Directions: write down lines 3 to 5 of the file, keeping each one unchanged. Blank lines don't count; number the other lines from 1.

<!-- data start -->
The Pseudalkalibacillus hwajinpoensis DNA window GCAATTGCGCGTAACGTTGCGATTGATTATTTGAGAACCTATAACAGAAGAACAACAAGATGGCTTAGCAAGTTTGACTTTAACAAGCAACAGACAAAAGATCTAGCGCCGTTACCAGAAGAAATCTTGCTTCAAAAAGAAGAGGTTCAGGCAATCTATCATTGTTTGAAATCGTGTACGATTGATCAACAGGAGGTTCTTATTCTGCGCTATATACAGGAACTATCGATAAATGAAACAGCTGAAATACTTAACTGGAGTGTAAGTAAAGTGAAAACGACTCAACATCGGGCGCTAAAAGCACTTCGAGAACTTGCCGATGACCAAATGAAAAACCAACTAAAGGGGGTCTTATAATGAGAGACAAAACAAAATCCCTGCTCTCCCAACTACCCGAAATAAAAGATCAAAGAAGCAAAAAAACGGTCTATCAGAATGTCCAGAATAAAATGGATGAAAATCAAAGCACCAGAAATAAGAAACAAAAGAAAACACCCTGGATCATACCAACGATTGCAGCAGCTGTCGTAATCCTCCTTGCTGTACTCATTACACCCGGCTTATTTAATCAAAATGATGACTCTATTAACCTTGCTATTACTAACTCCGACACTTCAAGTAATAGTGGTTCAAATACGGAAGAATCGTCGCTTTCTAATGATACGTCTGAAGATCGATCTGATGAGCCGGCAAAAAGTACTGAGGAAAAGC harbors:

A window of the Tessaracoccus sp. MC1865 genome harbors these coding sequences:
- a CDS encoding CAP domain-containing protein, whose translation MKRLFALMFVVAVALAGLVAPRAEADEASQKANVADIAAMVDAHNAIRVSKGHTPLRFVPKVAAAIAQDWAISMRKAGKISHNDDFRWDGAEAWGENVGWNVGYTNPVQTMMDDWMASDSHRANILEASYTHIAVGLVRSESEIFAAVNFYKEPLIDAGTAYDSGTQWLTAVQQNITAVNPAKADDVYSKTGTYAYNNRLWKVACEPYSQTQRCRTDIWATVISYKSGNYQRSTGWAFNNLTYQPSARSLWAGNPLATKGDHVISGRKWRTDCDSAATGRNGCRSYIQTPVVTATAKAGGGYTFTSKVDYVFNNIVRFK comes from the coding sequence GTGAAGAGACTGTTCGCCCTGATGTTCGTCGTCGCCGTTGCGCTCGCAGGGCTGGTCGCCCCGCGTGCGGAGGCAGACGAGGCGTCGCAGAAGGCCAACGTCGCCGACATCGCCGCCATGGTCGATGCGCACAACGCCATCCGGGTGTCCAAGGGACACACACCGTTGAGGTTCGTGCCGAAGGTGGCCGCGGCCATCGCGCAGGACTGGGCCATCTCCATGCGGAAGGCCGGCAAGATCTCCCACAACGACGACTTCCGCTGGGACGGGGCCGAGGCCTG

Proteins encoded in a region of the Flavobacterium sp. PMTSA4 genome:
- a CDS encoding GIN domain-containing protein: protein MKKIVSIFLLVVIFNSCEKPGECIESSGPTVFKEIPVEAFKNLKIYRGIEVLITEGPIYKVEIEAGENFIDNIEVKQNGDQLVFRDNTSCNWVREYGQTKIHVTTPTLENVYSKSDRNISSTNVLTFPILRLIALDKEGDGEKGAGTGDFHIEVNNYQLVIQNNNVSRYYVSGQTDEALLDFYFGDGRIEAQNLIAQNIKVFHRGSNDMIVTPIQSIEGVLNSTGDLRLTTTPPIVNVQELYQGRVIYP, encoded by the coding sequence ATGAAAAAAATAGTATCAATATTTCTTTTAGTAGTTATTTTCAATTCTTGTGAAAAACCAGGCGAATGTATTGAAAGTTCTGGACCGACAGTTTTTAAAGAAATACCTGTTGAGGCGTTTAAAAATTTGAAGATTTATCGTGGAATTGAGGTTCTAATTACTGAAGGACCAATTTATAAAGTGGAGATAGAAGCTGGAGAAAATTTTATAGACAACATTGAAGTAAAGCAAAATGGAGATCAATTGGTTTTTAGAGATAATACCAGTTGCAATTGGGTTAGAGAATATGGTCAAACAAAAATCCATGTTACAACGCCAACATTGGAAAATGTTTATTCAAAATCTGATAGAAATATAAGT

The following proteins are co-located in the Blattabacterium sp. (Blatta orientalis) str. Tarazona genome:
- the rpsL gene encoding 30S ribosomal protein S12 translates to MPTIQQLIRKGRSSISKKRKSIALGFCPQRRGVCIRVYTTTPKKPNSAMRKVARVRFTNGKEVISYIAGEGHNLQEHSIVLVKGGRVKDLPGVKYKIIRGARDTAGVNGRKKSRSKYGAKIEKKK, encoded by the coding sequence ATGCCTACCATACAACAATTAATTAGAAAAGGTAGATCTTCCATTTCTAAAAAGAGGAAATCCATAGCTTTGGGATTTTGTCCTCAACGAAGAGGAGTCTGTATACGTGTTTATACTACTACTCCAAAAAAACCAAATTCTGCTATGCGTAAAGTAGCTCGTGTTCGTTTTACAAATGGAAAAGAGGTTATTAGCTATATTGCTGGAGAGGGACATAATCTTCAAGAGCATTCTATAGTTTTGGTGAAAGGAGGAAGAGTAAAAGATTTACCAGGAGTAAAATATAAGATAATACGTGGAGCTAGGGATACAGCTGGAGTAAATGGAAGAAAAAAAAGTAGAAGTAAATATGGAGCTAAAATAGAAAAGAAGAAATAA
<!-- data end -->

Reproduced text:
- a CDS encoding CAP domain-containing protein, whose translation MKRLFALMFVVAVALAGLVAPRAEADEASQKANVADIAAMVDAHNAIRVSKGHTPLRFVPKVAAAIAQDWAISMRKAGKISHNDDFRWDGAEAWGENVGWNVGYTNPVQTMMDDWMASDSHRANILEASYTHIAVGLVRSESEIFAAVNFYKEPLIDAGTAYDSGTQWLTAVQQNITAVNPAKADDVYSKTGTYAYNNRLWKVACEPYSQTQRCRTDIWATVISYKSGNYQRSTGWAFNNLTYQPSARSLWAGNPLATKGDHVISGRKWRTDCDSAATGRNGCRSYIQTPVVTATAKAGGGYTFTSKVDYVFNNIVRFK comes from the coding sequence GTGAAGAGACTGTTCGCCCTGATGTTCGTCGTCGCCGTTGCGCTCGCAGGGCTGGTCGCCCCGCGTGCGGAGGCAGACGAGGCGTCGCAGAAGGCCAACGTCGCCGACATCGCCGCCATGGTCGATGCGCACAACGCCATCCGGGTGTCCAAGGGACACACACCGTTGAGGTTCGTGCCGAAGGTGGCCGCGGCCATCGCGCAGGACTGGGCCATCTCCATGCGGAAGGCCGGCAAGATCTCCCACAACGACGACTTCCGCTGGGACGGGGCCGAGGCCTG

Proteins encoded in a region of the Flavobacterium sp. PMTSA4 genome:
- a CDS encoding GIN domain-containing protein: protein MKKIVSIFLLVVIFNSCEKPGECIESSGPTVFKEIPVEAFKNLKIYRGIEVLITEGPIYKVEIEAGENFIDNIEVKQNGDQLVFRDNTSCNWVREYGQTKIHVTTPTLENVYSKSDRNISSTNVLTFPILRLIALDKEGDGEKGAGTGDFHIEVNNYQLVIQNNNVSRYYVSGQTDEALLDFYFGDGRIEAQNLIAQNIKVFHRGSNDMIVTPIQSIEGVLNSTGDLRLTTTPPIVNVQELYQGRVIYP, encoded by the coding sequence ATGAAAAAAATAGTATCAATATTTCTTTTAGTAGTTATTTTCAATTCTTGTGAAAAACCAGGCGAATGTATTGAAAGTTCTGGACCGACAGTTTTTAAAGAAATACCTGTTGAGGCGTTTAAAAATTTGAAGATTTATCGTGGAATTGAGGTTCTAATTACTGAAGGACCAATTTATAAAGTGGAGATAGAAGCTGGAGAAAATTTTATAGACAACATTGAAGTAAAGCAAAATGGAGATCAATTGGTTTTTAGAGATAATACCAGTTGCAATTGGGTTAGAGAATATGGTCAAACAAAAATCCATGTTACAACGCCAACATTGGAAAATGTTTATTCAAAATCTGATAGAAATATAAGT